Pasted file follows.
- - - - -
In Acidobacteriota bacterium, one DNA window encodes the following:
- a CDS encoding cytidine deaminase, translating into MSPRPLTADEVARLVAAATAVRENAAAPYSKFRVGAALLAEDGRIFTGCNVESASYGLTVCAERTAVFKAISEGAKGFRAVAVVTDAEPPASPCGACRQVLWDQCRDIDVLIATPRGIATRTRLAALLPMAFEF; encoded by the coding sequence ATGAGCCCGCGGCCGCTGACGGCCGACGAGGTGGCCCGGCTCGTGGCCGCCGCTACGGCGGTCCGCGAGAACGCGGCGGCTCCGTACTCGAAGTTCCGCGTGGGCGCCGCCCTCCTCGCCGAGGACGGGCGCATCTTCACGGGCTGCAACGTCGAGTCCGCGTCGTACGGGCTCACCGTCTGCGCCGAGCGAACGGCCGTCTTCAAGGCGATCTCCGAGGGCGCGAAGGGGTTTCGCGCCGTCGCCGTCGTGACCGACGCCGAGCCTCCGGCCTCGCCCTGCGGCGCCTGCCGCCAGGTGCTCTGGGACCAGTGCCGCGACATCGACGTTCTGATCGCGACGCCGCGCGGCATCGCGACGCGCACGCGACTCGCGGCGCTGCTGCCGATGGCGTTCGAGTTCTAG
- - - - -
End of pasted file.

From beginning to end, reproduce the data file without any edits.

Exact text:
In Acidobacteriota bacterium, one DNA window encodes the following:
- a CDS encoding cytidine deaminase, translating into MSPRPLTADEVARLVAAATAVRENAAAPYSKFRVGAALLAEDGRIFTGCNVESASYGLTVCAERTAVFKAISEGAKGFRAVAVVTDAEPPASPCGACRQVLWDQCRDIDVLIATPRGIATRTRLAALLPMAFEF; encoded by the coding sequence ATGAGCCCGCGGCCGCTGACGGCCGACGAGGTGGCCCGGCTCGTGGCCGCCGCTACGGCGGTCCGCGAGAACGCGGCGGCTCCGTACTCGAAGTTCCGCGTGGGCGCCGCCCTCCTCGCCGAGGACGGGCGCATCTTCACGGGCTGCAACGTCGAGTCCGCGTCGTACGGGCTCACCGTCTGCGCCGAGCGAACGGCCGTCTTCAAGGCGATCTCCGAGGGCGCGAAGGGGTTTCGCGCCGTCGCCGTCGTGACCGACGCCGAGCCTCCGGCCTCGCCCTGCGGCGCCTGCCGCCAGGTGCTCTGGGACCAGTGCCGCGACATCGACGTTCTGATCGCGACGCCGCGCGGCATCGCGACGCGCACGCGACTCGCGGCGCTGCTGCCGATGGCGTTCGAGTTCTAG